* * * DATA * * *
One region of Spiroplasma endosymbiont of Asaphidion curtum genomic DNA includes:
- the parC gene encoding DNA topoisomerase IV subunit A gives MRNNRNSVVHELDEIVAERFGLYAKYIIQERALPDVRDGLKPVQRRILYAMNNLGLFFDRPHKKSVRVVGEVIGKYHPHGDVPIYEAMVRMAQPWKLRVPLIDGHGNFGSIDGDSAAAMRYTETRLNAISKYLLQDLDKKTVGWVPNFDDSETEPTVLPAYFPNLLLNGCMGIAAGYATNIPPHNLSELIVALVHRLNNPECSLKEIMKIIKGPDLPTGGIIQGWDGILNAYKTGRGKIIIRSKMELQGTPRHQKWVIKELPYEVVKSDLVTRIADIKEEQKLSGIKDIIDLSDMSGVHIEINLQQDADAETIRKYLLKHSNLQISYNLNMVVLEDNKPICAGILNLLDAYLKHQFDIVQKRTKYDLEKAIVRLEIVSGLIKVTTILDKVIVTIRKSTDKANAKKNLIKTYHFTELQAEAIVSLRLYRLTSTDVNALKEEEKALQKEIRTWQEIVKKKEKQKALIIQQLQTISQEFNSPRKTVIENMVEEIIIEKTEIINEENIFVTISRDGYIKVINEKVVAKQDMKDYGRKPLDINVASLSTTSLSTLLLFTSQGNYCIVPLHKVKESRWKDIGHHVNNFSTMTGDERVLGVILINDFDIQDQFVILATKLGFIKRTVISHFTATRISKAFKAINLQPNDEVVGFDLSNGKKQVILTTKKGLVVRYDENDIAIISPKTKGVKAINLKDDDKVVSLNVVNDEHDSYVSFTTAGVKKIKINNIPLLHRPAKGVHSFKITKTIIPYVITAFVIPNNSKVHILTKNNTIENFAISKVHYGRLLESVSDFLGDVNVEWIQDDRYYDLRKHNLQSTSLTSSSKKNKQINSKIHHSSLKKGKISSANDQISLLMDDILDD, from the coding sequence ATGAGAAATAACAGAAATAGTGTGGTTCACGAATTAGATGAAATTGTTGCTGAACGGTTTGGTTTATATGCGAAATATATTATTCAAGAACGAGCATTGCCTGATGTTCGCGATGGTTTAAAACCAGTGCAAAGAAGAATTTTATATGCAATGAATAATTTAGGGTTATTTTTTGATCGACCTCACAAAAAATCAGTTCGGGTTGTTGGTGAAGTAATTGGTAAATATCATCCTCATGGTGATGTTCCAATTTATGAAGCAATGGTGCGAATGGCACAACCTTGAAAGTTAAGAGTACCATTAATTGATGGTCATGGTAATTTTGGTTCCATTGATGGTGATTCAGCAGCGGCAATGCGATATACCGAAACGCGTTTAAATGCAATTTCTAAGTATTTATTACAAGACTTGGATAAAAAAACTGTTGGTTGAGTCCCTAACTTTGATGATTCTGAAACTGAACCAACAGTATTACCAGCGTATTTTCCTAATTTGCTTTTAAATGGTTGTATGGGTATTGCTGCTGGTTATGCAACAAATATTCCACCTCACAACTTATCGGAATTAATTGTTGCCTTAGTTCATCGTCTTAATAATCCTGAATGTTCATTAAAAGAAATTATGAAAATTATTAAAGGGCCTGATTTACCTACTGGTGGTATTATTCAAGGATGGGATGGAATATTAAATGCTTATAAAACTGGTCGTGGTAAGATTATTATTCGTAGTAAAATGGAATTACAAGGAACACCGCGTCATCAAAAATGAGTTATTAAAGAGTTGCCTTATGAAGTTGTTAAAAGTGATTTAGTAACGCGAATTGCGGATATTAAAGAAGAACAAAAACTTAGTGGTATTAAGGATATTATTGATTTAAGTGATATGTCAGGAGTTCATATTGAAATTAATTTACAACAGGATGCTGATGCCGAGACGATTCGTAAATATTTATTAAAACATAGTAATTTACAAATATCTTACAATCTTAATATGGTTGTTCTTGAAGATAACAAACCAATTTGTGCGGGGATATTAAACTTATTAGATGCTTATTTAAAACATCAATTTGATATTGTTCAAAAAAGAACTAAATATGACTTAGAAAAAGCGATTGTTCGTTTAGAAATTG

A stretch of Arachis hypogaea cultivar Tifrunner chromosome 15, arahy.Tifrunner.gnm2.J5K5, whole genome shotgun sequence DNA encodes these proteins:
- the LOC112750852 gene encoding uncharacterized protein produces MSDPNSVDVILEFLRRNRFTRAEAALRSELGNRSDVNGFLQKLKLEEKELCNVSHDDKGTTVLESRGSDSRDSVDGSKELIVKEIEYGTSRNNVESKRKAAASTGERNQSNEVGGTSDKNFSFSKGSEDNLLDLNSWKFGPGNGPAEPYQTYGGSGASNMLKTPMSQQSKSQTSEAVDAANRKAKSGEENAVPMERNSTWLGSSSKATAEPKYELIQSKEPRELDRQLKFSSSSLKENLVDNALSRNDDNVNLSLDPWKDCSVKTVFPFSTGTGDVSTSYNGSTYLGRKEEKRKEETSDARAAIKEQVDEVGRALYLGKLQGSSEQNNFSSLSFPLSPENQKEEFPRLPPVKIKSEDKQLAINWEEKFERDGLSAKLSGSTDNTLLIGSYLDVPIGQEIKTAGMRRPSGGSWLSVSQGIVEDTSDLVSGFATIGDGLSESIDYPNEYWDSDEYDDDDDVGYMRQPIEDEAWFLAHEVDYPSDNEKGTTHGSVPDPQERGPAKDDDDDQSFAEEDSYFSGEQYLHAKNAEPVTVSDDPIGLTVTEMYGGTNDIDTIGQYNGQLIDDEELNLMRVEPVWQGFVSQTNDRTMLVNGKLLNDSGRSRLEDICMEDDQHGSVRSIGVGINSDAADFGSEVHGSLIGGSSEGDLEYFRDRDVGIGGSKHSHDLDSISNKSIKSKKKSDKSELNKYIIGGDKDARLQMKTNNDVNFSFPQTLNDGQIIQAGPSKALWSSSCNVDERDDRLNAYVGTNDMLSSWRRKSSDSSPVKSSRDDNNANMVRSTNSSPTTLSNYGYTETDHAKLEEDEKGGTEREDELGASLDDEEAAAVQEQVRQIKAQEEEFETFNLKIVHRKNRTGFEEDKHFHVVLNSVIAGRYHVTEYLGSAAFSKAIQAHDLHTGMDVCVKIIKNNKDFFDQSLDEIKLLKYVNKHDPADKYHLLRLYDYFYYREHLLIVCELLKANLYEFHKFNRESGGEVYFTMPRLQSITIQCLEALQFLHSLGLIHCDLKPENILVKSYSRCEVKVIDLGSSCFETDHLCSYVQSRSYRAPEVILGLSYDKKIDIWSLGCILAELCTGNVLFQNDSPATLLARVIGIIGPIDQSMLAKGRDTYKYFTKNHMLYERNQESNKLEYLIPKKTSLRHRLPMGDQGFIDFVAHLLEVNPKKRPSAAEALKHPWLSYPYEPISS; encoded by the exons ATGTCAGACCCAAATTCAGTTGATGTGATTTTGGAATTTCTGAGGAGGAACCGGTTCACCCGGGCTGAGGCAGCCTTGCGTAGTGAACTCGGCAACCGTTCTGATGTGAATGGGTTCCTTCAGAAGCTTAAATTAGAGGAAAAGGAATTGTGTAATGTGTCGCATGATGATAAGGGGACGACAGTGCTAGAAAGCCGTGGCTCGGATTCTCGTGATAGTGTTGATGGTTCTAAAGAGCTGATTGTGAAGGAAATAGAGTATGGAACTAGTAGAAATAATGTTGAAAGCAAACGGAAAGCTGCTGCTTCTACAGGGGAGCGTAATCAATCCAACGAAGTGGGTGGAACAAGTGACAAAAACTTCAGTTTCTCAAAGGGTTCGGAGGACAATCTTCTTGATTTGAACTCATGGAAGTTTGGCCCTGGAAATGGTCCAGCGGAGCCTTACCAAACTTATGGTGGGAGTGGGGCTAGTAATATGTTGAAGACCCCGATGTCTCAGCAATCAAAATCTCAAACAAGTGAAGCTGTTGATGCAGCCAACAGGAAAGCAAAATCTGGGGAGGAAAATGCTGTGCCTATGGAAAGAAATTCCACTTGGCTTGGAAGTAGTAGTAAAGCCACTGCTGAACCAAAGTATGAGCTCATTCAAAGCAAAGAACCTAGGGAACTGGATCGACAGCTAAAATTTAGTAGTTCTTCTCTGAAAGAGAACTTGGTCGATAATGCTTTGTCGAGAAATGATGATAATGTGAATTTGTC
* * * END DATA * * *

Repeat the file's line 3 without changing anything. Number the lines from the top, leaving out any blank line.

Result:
A stretch of Arachis hypogaea cultivar Tifrunner chromosome 15, arahy.Tifrunner.gnm2.J5K5, whole genome shotgun sequence DNA encodes these proteins: